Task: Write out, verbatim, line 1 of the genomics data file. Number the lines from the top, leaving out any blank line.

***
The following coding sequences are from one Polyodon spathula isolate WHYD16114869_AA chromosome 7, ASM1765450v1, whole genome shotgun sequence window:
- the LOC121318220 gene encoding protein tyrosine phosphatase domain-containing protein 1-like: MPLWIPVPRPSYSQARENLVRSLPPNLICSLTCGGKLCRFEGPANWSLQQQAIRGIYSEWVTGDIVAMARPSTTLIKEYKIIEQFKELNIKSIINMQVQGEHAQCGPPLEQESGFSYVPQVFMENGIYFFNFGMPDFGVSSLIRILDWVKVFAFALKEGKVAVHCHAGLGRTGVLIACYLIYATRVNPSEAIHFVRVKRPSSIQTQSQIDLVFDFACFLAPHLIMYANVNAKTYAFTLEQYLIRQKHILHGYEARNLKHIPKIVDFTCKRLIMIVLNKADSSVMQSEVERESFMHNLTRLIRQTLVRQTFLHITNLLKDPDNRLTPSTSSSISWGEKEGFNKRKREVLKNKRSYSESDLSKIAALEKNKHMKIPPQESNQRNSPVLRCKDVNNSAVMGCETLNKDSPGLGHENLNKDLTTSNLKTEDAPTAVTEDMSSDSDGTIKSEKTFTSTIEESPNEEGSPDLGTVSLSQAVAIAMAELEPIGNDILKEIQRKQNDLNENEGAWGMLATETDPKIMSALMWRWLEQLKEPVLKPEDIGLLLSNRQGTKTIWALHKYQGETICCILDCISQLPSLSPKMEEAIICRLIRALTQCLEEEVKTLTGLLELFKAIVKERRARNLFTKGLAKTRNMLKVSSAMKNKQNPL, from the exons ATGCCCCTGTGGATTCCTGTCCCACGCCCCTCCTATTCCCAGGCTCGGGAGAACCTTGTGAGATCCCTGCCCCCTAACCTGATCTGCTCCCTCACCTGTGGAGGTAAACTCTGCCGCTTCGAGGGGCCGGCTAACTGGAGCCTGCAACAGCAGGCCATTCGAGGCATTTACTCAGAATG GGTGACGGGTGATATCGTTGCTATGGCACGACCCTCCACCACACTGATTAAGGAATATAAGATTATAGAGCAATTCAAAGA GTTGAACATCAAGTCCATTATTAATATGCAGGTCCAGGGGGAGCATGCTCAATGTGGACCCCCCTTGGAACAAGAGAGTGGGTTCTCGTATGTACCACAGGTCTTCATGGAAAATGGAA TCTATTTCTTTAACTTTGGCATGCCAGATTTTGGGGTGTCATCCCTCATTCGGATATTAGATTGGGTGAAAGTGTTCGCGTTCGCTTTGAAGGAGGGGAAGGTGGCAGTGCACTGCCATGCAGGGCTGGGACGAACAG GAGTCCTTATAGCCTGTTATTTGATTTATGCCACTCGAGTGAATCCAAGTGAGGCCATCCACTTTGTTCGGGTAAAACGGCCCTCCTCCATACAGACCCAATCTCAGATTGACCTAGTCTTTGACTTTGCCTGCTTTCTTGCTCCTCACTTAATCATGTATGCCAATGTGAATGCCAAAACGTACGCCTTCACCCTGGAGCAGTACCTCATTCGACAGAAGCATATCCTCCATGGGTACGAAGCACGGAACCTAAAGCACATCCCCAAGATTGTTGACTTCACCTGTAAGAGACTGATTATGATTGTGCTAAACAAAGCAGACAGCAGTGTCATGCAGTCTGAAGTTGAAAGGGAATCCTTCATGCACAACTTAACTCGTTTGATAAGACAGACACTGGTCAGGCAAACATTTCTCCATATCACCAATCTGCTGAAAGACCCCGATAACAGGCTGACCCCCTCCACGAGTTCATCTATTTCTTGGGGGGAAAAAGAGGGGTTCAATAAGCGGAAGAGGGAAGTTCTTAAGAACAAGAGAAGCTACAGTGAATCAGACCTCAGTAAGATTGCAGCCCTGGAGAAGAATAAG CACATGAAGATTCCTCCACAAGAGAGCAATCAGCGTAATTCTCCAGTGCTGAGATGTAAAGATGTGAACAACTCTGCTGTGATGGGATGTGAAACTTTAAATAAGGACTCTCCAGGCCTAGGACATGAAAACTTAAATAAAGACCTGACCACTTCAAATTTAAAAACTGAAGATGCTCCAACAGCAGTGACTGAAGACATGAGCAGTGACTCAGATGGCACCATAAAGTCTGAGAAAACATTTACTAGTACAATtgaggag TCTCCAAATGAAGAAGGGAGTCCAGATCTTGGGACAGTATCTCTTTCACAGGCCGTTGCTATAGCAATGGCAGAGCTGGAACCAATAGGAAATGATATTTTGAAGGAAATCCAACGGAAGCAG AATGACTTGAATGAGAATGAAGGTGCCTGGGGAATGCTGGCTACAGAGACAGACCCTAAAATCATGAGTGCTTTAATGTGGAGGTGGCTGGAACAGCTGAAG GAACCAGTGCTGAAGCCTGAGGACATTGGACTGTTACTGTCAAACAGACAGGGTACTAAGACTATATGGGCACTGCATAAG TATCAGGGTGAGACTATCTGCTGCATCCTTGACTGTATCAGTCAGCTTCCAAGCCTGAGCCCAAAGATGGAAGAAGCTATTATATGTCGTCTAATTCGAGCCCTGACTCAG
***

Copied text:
The following coding sequences are from one Polyodon spathula isolate WHYD16114869_AA chromosome 7, ASM1765450v1, whole genome shotgun sequence window: